There ain't no way in heck.
So apparently, the latest qualification to be considered an excellent teacher is to give kids and parents one's cell phone number so that they can reach you at any time.
TFA says we should do it. Michelle Rhee says we should do it.
Well, to subside into my Okie lingo, I ain't doin' it.
Here's the deal: I pay for my cell phone with my own money. It is not subsidized by the district. I got it when I had kids of my own so that I could be able to be in touch in case of an emergency. I do not give out my cell number to just anyone. Now, in a moment of weakness, I gave the thing to my principal, but so far the only thing that has happened is that she gave my number to a flunky at the district offices who needed to apologize to me (it's a loooong story). That, and I did exchange numbers with Good AP so I could tease him about football, and that's been fun.
But back to the point. Apparently, there is the educational equivalent of the "Madonna/whore" complex going on right now in the criticism of American teachers. Either you are a self-abnegating martyr who has no personal life nor has any right to expect one, or you are a tenured, lazy vampire sucking life from the government teat who has no concern about your students. It's like we're living in 1922 all over again. My grandma was a teacher in 1922. She had to live with a family in town so that she could be chaperoned. It was required that she be a member of the Baptist Church in the tiny Oklahoma town in which she was employed as well as a Sunday school teacher (2 for the price of 1!!!) and God help her if she didn't attend church every Sunday. Once she got married to grandpa, she had to quit. She had no privacy, she had no independence, she had no options.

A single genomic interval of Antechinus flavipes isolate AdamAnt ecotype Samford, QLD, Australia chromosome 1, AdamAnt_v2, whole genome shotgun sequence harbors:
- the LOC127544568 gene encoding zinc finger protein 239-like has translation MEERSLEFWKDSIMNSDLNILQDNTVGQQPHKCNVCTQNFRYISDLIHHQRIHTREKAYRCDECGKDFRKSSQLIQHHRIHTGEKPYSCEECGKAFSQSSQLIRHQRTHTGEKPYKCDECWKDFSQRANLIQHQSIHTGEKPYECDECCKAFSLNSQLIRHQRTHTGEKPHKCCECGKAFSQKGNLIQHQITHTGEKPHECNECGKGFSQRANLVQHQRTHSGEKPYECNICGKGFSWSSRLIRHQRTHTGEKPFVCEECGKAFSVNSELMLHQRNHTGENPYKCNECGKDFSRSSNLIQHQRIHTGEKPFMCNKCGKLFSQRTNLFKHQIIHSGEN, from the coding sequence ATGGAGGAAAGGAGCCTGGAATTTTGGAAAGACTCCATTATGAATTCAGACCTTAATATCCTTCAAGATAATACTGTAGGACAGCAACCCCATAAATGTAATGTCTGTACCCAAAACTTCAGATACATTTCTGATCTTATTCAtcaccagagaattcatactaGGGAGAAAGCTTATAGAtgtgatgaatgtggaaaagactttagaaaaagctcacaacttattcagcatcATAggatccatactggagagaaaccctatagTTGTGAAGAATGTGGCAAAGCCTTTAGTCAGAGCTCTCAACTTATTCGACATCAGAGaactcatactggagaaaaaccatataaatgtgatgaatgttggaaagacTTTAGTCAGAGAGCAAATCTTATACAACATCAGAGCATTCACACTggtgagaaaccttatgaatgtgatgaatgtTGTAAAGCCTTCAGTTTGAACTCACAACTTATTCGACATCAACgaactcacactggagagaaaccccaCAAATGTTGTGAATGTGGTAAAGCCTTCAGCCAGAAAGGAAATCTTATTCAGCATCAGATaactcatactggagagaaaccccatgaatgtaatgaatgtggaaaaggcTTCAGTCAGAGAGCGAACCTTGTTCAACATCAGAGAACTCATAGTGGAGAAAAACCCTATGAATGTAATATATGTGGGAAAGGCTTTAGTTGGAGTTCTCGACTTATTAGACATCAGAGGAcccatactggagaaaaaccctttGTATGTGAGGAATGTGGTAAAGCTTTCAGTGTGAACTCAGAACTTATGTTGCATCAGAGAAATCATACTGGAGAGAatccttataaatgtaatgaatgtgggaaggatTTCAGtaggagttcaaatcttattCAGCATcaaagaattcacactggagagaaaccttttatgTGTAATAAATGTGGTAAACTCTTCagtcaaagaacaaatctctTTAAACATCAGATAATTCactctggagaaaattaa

Students and parents, I do not live in 1922. I will work my butt off for you during the school day and for an hour thereafter. I am available every day after school and I have a class website. But when I do leave school, I am now on family and personal time. You have no right to my cell phone number or to my personal email. You can already reach me during the work day. And that doesn't mean that I don't care deeply about my students. But I refuse to just go along with the current conundrum facing the American worker over productivity. I am extremely productive during the day. But I am just as certain that that productivity entitles me to some time on my own during the time I am not on the clock. This includes, weekends, evenings, and summer-- all of which is unremunerated free time. I get no paid vacation and two personal days. And I am fine with this-- until you decide it's your right to encroach upon that too. It's like that phrase from the labor unions of the 1880s: "Eight hours for work, eight hours for rest, and eight hours for what I will."
The only reason why students or parent would need my personal cell number 24-7 is if the student themselves are either overscheduled or are putting off doing my assignments until late at night. And in either case, the solution is not in my hands. I also have a life. I also have a family. And they serve some consideration, too.
I tell you what: when the principals and administrators give me and the parents their cell phone numbers (on their taxpayer-supplied cell phones), I may reconsider. But I doubt it.
Labels: the teaching life